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How Antibiotics Make Bad Bugs Stronger and Weaken Our Immune Systems
From the get-go, conventional medicine’s signature promise was to help humans kill infections and wipe out invading bacteria via antibiotics and vaccines.
But research over the last decade reveals that fighting germs with antibiotics, injecting antibiotics into livestock and dousing ourselves, our homes and our environment with antibacterial toothpastes, cleansers and soaps may turn out to be misguided, producing long term health consequences.
Over use of antibiotics, in agriculture and medicine, generates antibiotic resistance by causing dangerous microbes to grow hardier. Photo courtesy of Shutterstock
Studies of the microbiome—the world of microbes within each of us, centered in the digestive tract—reveal that we are not (as was once thought) noble humans besieged by bad bacteria.
"There are nearly 100 times as many microbe genes in us as there are human genes. We are composed of 90 percent bacterial cells and 10 percent human cells," says Victoria Maizes, MD, the executive director of the Arizona Center for Integrative Medicine at the University of Arizona College of Medicine. Maizes, one of the organizers of the upcoming conference, Nutrition and Health, will bring together prominent researchers and clinicians to share new findings on optimal nutrition for supporting the microbiome.
If what we call "we" is overwhelmingly more bacterial than human, then Pogo (the wise turtle in the old Walt Kelly cartoon) got it right when he said, "We have met the enemy and he is us."
Over use of antibiotics, in agriculture and medicine, generates antibiotic resistance by causing dangerous microbes (like c. Difficile, which produces acute and persistent digestive symptoms) to grow hardier. With a new science of the microbiome, pioneered by scientists like Justin Sonnenburg, comes a new medical philosophy: Rather than killing bugs, encourage the diversity of the gut microbiota. Healthy bacteria keeps the unhealthy ones in check.
Humans evolved to interact symbiotically with bacteria, which line the entire digestive tract from mouth to anus. Serving as the body's first line immune system, within this environment friendly bacteria, called probiotics, act as filters, help us absorb nutritious foods and keep out harmful substances.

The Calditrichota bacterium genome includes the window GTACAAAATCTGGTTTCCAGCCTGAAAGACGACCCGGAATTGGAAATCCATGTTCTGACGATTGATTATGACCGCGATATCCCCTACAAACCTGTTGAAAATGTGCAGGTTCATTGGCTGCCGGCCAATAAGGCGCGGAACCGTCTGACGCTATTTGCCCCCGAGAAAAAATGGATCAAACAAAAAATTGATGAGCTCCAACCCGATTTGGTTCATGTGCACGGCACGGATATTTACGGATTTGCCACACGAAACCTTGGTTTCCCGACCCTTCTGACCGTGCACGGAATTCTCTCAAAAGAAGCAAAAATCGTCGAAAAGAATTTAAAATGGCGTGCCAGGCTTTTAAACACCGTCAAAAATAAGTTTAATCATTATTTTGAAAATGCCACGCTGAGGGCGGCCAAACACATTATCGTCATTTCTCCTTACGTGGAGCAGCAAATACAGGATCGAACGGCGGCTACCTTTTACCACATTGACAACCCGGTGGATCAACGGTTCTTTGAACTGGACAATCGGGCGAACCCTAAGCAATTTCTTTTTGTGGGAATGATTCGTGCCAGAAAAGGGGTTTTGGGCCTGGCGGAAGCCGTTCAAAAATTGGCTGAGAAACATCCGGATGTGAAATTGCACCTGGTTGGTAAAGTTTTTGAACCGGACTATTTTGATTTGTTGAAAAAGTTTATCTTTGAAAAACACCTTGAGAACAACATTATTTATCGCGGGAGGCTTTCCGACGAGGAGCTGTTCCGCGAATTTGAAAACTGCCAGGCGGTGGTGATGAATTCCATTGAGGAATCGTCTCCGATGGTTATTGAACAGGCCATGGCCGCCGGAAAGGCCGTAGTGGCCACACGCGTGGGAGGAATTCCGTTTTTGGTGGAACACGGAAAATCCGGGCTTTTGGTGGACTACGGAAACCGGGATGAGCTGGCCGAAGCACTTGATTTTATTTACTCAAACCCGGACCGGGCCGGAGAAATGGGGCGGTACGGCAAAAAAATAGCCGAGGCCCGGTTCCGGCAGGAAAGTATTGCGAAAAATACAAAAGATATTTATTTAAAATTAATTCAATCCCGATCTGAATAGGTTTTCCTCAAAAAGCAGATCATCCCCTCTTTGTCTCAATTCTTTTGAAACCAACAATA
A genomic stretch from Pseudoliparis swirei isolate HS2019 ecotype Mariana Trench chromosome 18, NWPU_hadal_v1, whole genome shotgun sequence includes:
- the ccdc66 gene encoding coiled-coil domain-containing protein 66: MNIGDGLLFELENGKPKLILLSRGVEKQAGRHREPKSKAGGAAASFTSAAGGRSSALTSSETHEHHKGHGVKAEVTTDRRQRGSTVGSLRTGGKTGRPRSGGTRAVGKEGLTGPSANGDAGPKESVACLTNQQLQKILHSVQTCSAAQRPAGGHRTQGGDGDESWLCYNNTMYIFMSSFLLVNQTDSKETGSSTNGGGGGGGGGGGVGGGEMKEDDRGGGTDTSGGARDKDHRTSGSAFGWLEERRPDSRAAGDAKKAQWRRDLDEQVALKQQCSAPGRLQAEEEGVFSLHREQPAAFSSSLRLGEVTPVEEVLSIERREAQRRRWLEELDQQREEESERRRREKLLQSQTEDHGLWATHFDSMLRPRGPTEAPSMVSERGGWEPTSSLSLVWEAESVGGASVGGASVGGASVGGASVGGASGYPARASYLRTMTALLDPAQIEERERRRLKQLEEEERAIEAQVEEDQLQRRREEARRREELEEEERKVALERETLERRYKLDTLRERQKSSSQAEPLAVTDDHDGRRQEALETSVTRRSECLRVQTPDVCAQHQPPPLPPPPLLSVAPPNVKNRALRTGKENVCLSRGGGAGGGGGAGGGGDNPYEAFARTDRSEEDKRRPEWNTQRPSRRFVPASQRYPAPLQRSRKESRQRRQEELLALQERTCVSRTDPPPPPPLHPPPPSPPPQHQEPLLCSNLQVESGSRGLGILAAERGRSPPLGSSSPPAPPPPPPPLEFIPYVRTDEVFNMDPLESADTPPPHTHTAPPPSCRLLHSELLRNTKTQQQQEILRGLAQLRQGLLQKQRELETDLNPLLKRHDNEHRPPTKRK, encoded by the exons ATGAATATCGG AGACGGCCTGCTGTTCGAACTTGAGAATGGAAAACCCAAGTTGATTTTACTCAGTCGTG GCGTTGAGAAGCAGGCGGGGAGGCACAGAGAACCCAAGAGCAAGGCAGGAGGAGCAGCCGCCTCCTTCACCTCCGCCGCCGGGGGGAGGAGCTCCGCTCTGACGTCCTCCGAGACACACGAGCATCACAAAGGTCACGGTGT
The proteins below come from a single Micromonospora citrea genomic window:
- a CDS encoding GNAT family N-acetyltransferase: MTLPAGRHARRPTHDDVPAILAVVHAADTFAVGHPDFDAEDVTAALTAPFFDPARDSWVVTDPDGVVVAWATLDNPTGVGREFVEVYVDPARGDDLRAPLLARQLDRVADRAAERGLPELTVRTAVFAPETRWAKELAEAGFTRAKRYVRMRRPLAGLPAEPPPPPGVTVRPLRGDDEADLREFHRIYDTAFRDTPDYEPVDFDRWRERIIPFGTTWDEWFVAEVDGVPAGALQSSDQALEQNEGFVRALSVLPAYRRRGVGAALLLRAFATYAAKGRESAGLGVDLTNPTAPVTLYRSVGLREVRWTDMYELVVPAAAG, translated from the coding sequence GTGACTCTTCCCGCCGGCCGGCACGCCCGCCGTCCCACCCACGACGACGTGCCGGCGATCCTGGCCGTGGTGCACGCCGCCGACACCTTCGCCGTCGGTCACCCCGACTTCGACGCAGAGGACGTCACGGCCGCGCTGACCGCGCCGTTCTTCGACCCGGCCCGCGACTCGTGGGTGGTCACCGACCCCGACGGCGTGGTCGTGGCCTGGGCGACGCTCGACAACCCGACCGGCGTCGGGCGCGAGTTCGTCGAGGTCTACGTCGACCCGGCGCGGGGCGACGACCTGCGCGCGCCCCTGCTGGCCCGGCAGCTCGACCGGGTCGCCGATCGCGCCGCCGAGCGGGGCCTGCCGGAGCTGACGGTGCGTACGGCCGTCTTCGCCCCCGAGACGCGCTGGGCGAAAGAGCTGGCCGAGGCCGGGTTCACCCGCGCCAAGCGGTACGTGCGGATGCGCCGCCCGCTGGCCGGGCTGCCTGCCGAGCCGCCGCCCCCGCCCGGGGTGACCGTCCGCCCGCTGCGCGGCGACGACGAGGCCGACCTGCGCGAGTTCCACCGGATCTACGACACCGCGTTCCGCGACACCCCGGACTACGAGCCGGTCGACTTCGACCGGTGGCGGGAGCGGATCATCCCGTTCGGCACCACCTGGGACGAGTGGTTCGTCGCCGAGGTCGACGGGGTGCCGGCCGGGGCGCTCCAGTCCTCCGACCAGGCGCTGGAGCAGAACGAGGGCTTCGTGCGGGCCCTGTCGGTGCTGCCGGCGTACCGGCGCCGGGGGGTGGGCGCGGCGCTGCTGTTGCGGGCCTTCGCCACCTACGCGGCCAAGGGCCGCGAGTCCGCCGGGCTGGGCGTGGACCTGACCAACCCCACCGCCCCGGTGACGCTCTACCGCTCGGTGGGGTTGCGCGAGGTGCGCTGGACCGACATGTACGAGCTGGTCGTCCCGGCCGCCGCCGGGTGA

Microorganisms also support detoxification by breaking down chemicals that increase risk of cancer and other ailments. Scientists are just beginning to explore the connection between our microbiome and the gut, nervous system and brain. A saying like, "Trust your gut" is based on real physiology, Maizes claims.
Maizes offers a partial list of microbiotic functions, which include:
Breaking down complex carbohydrates
Producing vitamins and other nutrients
Producing cells that support immune system function
Modulating our nervous system
Helping to protect against cancer
Using broad-spectrum antibiotics indiscriminately disrupts the optimal balance between the trillions of beneficial and diverse microorganisms, and harmful ones. Just as our global ecosystem requires biodiversity, so does our internal one.
The Human Microbiome Project, a $173 million National Institutes of Health study, is now under way to characterize the gut microbiome and analyze its role in health. In modern industrial societies, the makeup of the microbiota (the many microbes in each person's individual microbiome) is very different from that of our ancestors, says Justin Sonnenburg, PhD, director of the Sonnenburg Laboratory at Stanford University. "We've lost a lot of diversity in our microbiota. The modern lifestyle has changed its composition, and functionality, into an entity foreign to our human genome."
Since our genes cannot readily adjust to these changes, the Western microbiota are starving, says Sonnenburg.
"Clearly antibiotics are disastrous for the microbiota," adds Sonnenburg. Once the healthy bacteria are wiped out, "There are growing questions about how well people can bounce back from that and restore the microbiome." Sonnenburg also targets processed foods, and a lack of both dietary fiber and fermented foods, which are served in many other societies. "Pickles," says Maizes. "In Japan, pickled foods are a regular part of the diet."
The loss of microbiotic diversity could contribute to adult chronic diseases. "In terms of causation, we don't have that level of evidence," says Maizes. But in terms of association, we have a huge range of things from autism to autoimmune disease to heart disease to rheumatoid arthritis to all sorts of GI tract ailments, like irritable bowel, inflammatory bowel disease and ulcers, as well as obesity and mood disorders. For all of these things, there are associations."
As the science of the microbiome progresses, Sonnenburg posits that, "We may be able to explain the increase in so-called Western diseases. Our biological control center can’t function properly due to the decline of organisms with which humans evolved. The Western diet and lifestyle breed a microbiota that does not serve our biology, and may be a risk factor.”
"It's a different way of thinking about ourselves," says Maizes. "I always say, 'Honor thy microbiome.' It's all about diversity, balance and interdependence."
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